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Drive-by rec: imperialism and pushing countries to strengthen their intellectual property laws - Unjapanologist
In your texts, interrogating them from the wrong perspective

Nele Noppe
Date: 2012-10-05 12:49
Subject: Drive-by rec: imperialism and pushing countries to strengthen their intellectual property laws
Security: Public
Tags:copyright, internet, law
In The New Imperialism: Forcing Morality Shifts And Cultural Change Through Exported IP Laws, the always-informative Techdirt gives a rundown of recent incidents where pressure from US media companies forced countries to change their IP laws in ways that are against the interests of their own citizens. The whole thing is interesting and also contains a lot of links to related relevant stuff, but here's the important bit:

The end result is the US government using protectionist policies to force cultural change on other countries, shifting legislative viewpoints to match up with corporate demands which routinely exceed the severity of our existing laws. In essence, "your culture is wrong." Should the US government be in the business (and it is very much a business) of applying "our" moral standard on other countries, especially when non-conformance is subject to threats implicit and explicit?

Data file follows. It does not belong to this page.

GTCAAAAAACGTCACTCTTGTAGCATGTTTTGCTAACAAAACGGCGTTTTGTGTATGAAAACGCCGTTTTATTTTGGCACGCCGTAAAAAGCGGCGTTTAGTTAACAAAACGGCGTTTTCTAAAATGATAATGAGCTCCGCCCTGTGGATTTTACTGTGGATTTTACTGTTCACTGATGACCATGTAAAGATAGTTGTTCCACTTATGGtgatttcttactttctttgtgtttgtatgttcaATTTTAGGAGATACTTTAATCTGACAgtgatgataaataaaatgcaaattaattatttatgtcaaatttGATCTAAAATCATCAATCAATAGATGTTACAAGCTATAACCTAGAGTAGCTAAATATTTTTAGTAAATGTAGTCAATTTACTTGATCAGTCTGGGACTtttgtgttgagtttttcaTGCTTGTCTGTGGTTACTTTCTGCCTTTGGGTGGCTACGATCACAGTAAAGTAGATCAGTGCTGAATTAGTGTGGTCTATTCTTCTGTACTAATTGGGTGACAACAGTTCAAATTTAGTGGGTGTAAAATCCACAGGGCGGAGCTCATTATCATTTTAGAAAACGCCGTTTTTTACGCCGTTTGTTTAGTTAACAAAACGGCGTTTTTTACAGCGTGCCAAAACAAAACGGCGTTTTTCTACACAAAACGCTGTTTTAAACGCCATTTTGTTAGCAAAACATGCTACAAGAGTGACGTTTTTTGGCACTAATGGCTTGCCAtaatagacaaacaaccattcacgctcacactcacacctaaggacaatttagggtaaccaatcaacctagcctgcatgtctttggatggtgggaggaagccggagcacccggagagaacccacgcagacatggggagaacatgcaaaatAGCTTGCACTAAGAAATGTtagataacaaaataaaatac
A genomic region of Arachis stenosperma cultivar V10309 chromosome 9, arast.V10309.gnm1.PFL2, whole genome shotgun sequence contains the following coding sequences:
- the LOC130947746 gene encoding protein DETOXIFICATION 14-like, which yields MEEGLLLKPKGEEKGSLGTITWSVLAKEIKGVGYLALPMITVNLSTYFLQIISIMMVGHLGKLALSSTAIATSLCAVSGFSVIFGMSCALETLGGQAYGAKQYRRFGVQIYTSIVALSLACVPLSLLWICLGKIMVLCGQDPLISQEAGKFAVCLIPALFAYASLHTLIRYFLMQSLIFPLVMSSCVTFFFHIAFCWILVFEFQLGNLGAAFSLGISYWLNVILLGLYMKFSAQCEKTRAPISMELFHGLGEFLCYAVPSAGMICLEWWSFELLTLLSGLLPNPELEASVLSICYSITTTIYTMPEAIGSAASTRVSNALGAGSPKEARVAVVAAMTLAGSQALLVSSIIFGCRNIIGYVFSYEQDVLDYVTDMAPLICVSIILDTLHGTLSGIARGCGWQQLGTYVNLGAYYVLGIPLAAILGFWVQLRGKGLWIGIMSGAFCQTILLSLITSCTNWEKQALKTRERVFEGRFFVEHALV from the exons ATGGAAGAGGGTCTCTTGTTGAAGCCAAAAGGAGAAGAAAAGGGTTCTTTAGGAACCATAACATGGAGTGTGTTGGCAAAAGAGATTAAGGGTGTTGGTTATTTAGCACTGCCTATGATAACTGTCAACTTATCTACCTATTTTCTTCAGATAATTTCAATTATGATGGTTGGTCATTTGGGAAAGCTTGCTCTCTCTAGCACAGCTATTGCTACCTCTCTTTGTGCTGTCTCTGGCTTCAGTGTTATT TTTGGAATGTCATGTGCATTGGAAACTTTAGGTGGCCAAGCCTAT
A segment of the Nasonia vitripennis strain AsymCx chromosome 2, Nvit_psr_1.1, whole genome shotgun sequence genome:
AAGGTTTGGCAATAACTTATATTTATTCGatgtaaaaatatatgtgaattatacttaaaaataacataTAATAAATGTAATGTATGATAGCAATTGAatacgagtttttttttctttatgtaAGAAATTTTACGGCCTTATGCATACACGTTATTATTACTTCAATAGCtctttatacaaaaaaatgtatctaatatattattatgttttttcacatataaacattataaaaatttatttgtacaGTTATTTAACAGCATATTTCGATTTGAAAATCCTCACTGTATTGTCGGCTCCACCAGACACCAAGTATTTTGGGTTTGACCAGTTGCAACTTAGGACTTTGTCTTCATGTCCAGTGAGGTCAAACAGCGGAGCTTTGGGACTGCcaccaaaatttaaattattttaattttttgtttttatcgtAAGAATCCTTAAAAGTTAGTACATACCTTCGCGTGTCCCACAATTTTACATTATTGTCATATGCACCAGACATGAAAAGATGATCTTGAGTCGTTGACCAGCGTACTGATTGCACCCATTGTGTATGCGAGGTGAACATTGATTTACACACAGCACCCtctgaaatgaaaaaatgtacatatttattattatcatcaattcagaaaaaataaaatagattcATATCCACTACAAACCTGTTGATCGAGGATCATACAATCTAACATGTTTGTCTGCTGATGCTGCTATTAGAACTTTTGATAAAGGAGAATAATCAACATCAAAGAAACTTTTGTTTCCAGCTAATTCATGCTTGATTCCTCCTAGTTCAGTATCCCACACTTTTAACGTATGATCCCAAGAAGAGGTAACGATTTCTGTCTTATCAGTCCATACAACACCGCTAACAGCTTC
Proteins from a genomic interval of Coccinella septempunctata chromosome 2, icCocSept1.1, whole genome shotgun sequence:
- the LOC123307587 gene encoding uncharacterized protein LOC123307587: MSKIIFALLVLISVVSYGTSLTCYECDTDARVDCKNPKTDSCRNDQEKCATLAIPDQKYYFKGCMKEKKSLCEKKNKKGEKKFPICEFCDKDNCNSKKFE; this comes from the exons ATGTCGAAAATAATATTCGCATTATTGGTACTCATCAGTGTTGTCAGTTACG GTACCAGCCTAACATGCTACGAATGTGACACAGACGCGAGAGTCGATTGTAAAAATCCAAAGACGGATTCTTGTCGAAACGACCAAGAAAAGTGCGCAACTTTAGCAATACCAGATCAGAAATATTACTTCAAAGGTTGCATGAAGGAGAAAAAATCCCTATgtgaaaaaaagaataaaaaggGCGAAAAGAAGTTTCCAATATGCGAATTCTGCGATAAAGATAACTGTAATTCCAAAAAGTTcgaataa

It's been stated here before that infringement
is not a moral issue, but those pushing for harsher legislation and more enforcement abroad certainly believe it is. Making countries subject to compliance with an arbitrary moral standard (written by certain industries) as a prerequisite for entering an advantageous trade agreement doesn't create copyright converts. Instead, it creates the IP equivalent of "rice Christians" who allow the US to rewrite their IP laws in order to prevent being locked out of beneficial agreements by one of the most prosperous nations in the world. The end result is coerced compliance that runs roughshod over existing IP laws at the expense of their own constituents.

Applying a new moral standard via the institution of new laws that only benefit the industries being catered to sounds a lot like an advantaged group using its governmental patrons to conform the world to its preferred standards. The government of perhaps the most powerful nation in the world at your fingertips is the sort of thing that no industry, no matter how "beleaguered," should ever have at its disposal.

The end result is an entertainment industry occupation by proxy. The limitations enacted in order to enter a free trade agreement put these countries at a severe disadvantage by crippling local tech industries.
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